Let $X$ be a random variable. The standardized $n$th moment of $X$ is defined as $$\frac{E[(X-\mathbb{E}[X])^n]}{\mbox{Var}[X]^{n/2}}. $$ Special cases are the skewness ($k=3$) and the kurtosis $k=4$. The skewness is a measure for the asymmetry of a distribution while the kurtosis measures how peaked the distribution is. In my financial engineering project, I have to work with $k=5$ which is referred to as hyper skewness. As a benchmark, it is common to consider the normal distribution which has zero skewness and kurtosis equal to three. However, the hyper skewness of the normal distribution is also equal to zero, so at first sight it does not tell anything more about the distribution.

I was wondering if there is a useful interpretation of the hyper skewness? Does someone know any literature about this feature? If there is no any available literature then I can perhaps compute the hyper skewness for a variety of distributions and try to find an interpretation. However, some known literature would spare me some time.

Thanks in advance!

  • 1
    $\begingroup$ What might be more natural than the fifth central moment is the fifth cumulant: $\kappa_5 = \mu_5 - 10\mu_3 \mu_2$, where $\mu_k$ is the $k$th central moment. Like the fifth central moment, the fifth cumulant is fifth-degree homogeneous and translation-invariant, but it is also "cumulative", i.e. if $X_1,\ldots,X_n$ are independent random variables then $\kappa_5(X_1+\cdots+X_n) = \kappa_5(X_1) + \cdots + \kappa_5(X_n)$. $\qquad$ $\endgroup$ – Michael Hardy May 6 '16 at 15:39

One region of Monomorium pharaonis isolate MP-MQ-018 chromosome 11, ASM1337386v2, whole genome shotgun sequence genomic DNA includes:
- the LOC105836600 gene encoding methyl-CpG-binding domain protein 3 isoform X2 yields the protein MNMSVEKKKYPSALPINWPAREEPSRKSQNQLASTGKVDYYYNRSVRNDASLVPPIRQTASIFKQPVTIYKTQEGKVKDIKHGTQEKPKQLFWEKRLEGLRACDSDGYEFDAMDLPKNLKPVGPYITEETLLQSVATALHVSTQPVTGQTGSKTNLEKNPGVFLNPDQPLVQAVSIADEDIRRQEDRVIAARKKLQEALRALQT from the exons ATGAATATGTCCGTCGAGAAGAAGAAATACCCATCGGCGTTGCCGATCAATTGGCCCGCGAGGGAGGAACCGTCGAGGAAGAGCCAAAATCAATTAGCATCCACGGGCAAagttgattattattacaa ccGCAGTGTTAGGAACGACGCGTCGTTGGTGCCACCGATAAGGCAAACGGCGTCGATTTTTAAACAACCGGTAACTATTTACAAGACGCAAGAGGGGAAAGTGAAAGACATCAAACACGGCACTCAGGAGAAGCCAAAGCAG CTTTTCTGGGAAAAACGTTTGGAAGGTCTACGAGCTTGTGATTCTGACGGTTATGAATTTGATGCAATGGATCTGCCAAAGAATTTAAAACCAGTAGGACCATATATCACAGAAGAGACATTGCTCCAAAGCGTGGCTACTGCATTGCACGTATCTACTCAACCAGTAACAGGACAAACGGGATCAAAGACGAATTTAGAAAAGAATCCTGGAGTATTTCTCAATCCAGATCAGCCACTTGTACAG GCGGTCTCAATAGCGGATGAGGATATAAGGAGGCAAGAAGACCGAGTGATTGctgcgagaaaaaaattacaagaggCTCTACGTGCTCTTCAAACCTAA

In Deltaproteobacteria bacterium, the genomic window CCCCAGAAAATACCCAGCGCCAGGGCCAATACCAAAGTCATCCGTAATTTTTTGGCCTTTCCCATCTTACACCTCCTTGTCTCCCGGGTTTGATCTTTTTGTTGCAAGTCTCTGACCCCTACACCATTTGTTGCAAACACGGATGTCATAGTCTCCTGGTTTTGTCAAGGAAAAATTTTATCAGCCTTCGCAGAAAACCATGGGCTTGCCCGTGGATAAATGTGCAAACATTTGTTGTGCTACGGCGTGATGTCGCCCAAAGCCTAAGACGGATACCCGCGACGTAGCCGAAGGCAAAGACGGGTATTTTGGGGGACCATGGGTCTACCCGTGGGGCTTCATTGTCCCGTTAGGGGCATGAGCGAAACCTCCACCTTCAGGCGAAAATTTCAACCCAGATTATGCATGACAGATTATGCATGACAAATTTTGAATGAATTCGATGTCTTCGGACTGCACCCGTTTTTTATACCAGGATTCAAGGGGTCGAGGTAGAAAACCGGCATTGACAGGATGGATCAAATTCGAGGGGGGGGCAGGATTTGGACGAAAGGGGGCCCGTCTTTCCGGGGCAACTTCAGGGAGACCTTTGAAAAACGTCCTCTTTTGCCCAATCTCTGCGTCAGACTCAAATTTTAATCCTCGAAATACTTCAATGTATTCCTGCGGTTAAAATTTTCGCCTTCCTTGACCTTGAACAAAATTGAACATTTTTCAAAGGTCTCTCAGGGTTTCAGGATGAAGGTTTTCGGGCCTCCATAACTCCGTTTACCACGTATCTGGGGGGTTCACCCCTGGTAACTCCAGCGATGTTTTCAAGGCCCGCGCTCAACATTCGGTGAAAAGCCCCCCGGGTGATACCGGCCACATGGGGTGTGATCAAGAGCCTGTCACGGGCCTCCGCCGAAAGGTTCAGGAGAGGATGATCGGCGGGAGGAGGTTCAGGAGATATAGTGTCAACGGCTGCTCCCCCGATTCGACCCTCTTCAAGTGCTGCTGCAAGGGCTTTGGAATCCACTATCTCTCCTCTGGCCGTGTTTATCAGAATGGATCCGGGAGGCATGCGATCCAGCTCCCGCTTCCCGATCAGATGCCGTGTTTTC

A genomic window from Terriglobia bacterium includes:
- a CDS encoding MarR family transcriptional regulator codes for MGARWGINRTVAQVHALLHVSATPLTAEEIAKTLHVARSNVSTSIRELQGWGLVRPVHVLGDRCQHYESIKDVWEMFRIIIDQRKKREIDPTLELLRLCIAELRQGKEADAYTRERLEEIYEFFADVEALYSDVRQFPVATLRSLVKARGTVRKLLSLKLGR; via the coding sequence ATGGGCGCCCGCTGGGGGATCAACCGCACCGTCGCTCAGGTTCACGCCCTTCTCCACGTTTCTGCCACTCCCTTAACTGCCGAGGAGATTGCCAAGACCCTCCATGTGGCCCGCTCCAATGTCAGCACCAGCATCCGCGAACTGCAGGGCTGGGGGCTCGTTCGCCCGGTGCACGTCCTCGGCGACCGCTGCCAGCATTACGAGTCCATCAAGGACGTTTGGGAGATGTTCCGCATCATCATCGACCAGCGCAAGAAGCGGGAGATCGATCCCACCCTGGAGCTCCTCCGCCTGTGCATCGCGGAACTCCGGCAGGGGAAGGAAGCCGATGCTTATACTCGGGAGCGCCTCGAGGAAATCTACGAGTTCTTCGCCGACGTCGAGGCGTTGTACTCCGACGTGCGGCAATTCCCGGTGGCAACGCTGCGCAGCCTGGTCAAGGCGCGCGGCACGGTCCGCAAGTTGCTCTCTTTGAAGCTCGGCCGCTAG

• $\begingroup$ Thanks, I was aware of the cumulant function. How does that contribute to an actual interpretation of the hyper skewness? Ideally, I would obtain a similar interpretation as for the skewness/kurtosis. But perhaps that is not possible. $\endgroup$ – Cavents May 6 '16 at 17:32
  • 2
    $\begingroup$ Take a look at: en.wikipedia.org/wiki/Moment_%28mathematics%29#Higher_moments $\endgroup$ – Guilherme Thompson May 6 '16 at 18:00

You can easily and precisely interpret all of those parameters in terms of a histogram or density plot of certain transformations.

  1. First, transform the random variable or the data $X$ to $Z$-scores via $ Z = (X - \mu)/\sigma$.

  2. If you want the $n$-skewness, calculate $V = Z^n$.

  3. Consider the univariate distribution (continuous density, discrete or empirical mass function) of $V$, say $p_V(v)$. Since $n$-skewness $=E(V)$, The point of balance of this distribution is the $n$-skewness.

Note that this representation also provides an easy way to visualize what higher and lower values of $n$-skewness tell you about a distribution (either empirical or theoretical). For example, suppose $X_1$ has 4-skewness (kurtosis) 4.3 and $X_2$ has kurtosis 5.8. What does this tell you about the difference between the distributions of $X_1$ and $X_2$? To answer, graph the distribution of $V_2 = \{(X_2 - \mu_2)/\sigma_2\}^4$, and place a fulcrum at 4.3 on the horizontal axis. The distribution "falls to the right" of the fulcrum, since 5.8 > 4.3. Thus, either or both tails of the distribution of $X_2$ are heavier than those of $X_1$.

Since the curve falls to the right, not to the left, this example shows that kurtosis measures tail weight, and corrects a comment of the original post that kurtosis measures "how peaked the distribution is."

For odd $n$, the hyperskewness measures the relative weight (leverage) of the two tails of the distribution of $X$, with larger $n$ emphasizing points farther out in the tails.


Your Answer

By clicking “Post Your Answer”, you agree to our terms of service, privacy policy and cookie policy

Not the answer you're looking for? Browse other questions tagged or ask your own question.